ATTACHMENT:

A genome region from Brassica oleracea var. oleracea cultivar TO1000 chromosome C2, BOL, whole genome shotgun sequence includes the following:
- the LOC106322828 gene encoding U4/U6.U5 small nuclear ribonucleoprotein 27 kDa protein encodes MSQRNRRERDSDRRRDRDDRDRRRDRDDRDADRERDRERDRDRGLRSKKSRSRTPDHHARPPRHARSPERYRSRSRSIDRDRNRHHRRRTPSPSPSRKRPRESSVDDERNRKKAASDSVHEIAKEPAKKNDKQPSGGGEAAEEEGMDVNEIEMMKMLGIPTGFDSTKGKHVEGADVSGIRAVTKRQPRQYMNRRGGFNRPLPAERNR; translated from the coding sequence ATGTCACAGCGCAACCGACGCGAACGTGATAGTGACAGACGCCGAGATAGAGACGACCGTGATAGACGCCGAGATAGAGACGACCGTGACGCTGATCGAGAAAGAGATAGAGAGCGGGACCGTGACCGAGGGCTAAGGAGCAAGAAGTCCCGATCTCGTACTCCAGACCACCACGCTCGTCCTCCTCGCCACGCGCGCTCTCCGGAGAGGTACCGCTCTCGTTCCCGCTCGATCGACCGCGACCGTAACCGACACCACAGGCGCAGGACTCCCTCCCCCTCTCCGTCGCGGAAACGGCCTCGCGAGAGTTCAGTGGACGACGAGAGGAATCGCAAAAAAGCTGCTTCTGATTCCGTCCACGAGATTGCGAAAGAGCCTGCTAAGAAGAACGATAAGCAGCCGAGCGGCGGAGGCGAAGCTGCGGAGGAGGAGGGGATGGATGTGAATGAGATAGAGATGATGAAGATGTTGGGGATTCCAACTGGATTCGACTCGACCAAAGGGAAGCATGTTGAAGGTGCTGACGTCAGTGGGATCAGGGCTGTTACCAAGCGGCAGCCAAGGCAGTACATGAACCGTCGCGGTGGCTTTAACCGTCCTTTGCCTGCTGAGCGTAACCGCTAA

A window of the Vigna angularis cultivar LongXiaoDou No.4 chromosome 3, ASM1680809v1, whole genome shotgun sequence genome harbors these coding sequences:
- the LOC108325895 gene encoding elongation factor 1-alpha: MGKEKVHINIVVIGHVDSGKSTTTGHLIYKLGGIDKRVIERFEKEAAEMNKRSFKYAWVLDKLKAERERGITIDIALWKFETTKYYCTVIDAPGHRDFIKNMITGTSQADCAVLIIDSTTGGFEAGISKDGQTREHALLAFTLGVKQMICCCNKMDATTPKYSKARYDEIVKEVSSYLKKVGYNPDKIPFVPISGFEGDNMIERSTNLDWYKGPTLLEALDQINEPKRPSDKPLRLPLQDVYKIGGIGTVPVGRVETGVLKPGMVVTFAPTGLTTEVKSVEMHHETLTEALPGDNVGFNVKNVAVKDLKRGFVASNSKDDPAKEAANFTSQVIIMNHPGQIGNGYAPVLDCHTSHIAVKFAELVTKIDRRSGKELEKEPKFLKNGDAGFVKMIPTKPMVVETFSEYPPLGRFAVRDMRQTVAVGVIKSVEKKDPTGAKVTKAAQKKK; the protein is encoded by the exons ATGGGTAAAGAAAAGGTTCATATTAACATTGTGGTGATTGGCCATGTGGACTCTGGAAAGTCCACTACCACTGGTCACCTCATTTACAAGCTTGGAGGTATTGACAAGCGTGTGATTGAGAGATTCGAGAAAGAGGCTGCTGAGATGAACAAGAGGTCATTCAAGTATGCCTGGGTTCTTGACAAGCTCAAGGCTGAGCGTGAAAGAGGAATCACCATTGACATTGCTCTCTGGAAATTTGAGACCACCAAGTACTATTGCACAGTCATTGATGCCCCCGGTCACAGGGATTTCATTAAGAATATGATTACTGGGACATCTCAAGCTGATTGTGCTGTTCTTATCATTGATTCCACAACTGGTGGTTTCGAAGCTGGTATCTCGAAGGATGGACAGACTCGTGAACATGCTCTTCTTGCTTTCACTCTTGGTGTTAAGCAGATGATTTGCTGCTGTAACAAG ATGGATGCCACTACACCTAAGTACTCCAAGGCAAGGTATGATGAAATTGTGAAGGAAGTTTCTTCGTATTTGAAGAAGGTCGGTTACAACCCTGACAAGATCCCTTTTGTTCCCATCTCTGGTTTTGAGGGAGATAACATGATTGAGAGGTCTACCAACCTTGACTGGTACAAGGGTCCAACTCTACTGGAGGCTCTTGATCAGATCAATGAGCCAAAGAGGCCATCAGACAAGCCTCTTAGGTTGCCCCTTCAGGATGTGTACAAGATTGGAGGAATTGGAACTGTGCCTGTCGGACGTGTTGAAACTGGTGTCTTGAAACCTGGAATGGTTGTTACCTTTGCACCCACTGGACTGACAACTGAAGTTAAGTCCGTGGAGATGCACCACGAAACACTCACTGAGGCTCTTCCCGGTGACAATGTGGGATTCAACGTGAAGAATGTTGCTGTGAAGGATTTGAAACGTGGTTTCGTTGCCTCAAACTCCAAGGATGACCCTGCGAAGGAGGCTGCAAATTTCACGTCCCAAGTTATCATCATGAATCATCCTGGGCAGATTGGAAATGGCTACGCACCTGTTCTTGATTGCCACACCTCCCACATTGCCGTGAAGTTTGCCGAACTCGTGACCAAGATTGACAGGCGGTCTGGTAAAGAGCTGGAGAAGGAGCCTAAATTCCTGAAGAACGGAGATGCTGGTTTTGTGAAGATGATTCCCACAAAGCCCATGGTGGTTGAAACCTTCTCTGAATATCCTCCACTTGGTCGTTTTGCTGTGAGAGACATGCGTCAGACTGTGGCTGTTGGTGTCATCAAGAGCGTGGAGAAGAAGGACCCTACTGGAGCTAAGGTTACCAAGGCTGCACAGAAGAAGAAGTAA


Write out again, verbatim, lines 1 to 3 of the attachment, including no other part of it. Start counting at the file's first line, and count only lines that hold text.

A genome region from Brassica oleracea var. oleracea cultivar TO1000 chromosome C2, BOL, whole genome shotgun sequence includes the following:
- the LOC106322828 gene encoding U4/U6.U5 small nuclear ribonucleoprotein 27 kDa protein encodes MSQRNRRERDSDRRRDRDDRDRRRDRDDRDADRERDRERDRDRGLRSKKSRSRTPDHHARPPRHARSPERYRSRSRSIDRDRNRHHRRRTPSPSPSRKRPRESSVDDERNRKKAASDSVHEIAKEPAKKNDKQPSGGGEAAEEEGMDVNEIEMMKMLGIPTGFDSTKGKHVEGADVSGIRAVTKRQPRQYMNRRGGFNRPLPAERNR; translated from the coding sequence ATGTCACAGCGCAACCGACGCGAACGTGATAGTGACAGACGCCGAGATAGAGACGACCGTGATAGACGCCGAGATAGAGACGACCGTGACGCTGATCGAGAAAGAGATAGAGAGCGGGACCGTGACCGAGGGCTAAGGAGCAAGAAGTCCCGATCTCGTACTCCAGACCACCACGCTCGTCCTCCTCGCCACGCGCGCTCTCCGGAGAGGTACCGCTCTCGTTCCCGCTCGATCGACCGCGACCGTAACCGACACCACAGGCGCAGGACTCCCTCCCCCTCTCCGTCGCGGAAACGGCCTCGCGAGAGTTCAGTGGACGACGAGAGGAATCGCAAAAAAGCTGCTTCTGATTCCGTCCACGAGATTGCGAAAGAGCCTGCTAAGAAGAACGATAAGCAGCCGAGCGGCGGAGGCGAAGCTGCGGAGGAGGAGGGGATGGATGTGAATGAGATAGAGATGATGAAGATGTTGGGGATTCCAACTGGATTCGACTCGACCAAAGGGAAGCATGTTGAAGGTGCTGACGTCAGTGGGATCAGGGCTGTTACCAAGCGGCAGCCAAGGCAGTACATGAACCGTCGCGGTGGCTTTAACCGTCCTTTGCCTGCTGAGCGTAACCGCTAA

A window of the Vigna angularis cultivar LongXiaoDou No.4 chromosome 3, ASM1680809v1, whole genome shotgun sequence genome harbors these coding sequences: